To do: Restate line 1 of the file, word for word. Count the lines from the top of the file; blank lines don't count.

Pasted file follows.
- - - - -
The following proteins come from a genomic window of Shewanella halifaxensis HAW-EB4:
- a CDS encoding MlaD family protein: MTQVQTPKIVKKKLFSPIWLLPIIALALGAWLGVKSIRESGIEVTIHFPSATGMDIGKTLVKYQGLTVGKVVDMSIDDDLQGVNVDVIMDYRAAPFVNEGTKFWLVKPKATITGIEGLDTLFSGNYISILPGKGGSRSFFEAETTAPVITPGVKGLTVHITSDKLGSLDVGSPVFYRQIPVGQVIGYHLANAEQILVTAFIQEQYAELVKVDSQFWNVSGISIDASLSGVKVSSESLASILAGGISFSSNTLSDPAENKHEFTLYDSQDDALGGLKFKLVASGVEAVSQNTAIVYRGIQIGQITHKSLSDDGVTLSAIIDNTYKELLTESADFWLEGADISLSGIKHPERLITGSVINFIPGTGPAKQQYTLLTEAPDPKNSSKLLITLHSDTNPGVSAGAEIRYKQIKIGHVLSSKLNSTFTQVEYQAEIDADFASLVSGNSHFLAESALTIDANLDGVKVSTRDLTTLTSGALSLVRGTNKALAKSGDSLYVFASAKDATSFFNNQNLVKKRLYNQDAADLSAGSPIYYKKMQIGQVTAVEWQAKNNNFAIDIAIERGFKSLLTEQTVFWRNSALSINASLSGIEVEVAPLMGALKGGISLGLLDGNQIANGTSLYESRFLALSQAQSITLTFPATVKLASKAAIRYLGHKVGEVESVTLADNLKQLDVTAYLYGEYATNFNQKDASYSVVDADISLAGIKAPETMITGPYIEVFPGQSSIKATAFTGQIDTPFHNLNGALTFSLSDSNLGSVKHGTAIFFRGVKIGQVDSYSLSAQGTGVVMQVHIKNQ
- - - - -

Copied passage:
The following proteins come from a genomic window of Shewanella halifaxensis HAW-EB4: